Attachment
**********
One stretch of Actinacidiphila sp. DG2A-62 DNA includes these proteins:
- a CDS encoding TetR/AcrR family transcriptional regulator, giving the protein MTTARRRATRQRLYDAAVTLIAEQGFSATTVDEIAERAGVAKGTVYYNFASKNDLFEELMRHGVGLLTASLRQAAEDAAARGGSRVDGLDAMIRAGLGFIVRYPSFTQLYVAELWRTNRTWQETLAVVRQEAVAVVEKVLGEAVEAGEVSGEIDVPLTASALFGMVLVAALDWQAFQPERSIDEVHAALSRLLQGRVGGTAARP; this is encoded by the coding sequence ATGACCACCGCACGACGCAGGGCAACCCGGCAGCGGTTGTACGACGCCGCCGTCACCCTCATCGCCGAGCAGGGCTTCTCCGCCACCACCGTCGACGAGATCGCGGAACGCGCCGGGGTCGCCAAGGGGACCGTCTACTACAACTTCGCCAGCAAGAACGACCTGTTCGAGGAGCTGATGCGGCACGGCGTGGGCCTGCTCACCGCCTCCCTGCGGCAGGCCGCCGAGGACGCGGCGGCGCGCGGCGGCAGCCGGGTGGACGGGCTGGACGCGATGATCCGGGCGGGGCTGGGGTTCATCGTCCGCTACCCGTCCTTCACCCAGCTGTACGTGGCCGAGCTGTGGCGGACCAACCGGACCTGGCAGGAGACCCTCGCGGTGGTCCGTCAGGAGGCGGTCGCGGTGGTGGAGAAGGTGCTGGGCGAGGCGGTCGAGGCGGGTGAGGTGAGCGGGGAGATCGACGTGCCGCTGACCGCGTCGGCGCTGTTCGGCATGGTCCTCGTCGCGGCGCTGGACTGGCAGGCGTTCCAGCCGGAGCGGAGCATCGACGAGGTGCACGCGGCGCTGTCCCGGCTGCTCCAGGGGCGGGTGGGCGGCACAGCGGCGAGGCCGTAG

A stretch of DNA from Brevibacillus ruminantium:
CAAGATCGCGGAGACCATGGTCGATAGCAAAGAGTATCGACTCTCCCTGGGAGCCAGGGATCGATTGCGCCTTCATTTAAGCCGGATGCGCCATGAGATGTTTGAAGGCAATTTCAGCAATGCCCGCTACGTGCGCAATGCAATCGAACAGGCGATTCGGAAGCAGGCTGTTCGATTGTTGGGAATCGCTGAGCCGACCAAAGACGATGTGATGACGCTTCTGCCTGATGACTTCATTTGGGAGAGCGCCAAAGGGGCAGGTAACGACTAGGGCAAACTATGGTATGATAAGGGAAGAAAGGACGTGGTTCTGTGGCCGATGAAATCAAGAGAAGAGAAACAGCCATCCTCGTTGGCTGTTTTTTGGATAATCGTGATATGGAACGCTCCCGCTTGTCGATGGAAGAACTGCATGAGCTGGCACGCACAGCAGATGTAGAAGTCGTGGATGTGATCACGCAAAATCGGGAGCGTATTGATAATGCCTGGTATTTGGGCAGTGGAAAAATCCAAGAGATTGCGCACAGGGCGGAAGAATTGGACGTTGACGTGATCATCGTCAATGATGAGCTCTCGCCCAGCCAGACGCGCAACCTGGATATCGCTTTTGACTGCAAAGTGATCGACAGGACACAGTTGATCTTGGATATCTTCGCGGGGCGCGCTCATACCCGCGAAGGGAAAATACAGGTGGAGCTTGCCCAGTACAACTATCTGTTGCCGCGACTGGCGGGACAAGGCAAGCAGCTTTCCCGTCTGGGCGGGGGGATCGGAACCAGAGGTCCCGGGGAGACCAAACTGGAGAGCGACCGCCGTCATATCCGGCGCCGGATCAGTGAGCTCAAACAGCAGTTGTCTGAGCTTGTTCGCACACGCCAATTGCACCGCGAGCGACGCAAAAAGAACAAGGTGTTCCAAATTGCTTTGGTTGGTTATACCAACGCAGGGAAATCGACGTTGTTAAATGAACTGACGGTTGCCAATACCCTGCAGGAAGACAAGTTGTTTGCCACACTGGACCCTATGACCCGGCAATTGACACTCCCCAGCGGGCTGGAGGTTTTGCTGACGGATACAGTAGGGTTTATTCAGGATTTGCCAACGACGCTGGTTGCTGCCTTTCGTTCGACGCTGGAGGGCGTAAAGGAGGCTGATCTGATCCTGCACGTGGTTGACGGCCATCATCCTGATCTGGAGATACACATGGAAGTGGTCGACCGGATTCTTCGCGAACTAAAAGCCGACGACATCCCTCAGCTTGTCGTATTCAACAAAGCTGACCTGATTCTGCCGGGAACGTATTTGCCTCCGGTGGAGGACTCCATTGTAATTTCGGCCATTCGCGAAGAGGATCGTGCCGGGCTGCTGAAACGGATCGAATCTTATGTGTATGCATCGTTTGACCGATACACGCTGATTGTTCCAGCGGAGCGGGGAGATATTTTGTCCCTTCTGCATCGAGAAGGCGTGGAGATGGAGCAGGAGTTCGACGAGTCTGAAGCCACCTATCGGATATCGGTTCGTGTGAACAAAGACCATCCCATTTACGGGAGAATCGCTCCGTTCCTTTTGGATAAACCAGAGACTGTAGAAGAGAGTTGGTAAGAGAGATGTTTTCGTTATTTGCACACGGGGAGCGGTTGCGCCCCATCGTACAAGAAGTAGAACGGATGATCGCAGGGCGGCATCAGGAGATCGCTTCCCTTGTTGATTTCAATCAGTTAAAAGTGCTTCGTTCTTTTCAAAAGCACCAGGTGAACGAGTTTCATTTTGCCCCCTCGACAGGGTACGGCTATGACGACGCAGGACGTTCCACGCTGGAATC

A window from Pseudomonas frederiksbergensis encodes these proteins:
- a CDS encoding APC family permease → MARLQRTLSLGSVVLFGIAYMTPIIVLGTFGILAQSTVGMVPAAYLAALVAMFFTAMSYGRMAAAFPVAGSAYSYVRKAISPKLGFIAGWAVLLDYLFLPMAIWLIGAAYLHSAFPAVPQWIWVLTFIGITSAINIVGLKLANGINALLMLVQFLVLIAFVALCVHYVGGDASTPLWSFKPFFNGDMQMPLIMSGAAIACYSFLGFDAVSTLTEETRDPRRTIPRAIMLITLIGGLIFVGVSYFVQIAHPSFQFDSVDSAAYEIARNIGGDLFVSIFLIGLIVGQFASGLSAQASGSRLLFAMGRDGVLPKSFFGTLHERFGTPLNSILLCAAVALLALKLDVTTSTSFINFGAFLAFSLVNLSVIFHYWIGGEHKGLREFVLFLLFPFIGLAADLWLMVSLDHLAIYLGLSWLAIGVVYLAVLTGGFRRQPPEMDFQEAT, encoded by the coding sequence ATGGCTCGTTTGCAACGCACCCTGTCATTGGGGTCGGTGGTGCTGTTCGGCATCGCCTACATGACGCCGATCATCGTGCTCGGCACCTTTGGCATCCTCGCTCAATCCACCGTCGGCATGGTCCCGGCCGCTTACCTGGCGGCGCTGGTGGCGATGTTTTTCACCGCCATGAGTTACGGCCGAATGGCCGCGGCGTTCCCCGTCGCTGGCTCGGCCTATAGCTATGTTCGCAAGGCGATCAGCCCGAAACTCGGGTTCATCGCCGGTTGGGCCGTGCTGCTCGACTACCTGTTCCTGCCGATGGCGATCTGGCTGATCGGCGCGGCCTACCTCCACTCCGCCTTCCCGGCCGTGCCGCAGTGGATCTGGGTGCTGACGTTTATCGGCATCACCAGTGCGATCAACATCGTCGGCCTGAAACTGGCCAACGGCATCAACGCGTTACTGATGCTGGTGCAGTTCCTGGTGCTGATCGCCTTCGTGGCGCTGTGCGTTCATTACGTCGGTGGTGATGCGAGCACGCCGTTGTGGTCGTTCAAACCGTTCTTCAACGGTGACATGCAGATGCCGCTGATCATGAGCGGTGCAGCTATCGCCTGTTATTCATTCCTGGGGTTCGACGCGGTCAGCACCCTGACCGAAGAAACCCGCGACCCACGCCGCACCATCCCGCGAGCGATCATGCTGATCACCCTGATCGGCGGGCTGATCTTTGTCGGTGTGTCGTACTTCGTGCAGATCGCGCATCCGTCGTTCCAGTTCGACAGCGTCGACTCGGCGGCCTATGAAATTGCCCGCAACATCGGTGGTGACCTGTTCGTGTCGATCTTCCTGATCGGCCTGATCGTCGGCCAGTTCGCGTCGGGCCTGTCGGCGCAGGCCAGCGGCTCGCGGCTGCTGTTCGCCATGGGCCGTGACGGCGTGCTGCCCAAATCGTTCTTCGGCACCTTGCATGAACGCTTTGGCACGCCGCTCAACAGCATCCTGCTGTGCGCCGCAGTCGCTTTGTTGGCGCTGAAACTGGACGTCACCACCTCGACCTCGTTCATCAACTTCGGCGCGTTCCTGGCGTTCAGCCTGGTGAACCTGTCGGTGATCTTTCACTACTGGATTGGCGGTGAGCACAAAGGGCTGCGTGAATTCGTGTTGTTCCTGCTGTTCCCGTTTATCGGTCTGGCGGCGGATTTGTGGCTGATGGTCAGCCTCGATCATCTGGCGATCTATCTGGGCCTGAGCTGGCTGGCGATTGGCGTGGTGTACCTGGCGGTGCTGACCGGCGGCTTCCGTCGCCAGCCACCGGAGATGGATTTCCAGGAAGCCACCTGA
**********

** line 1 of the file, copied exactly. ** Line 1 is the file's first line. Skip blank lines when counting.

One stretch of Actinacidiphila sp. DG2A-62 DNA includes these proteins: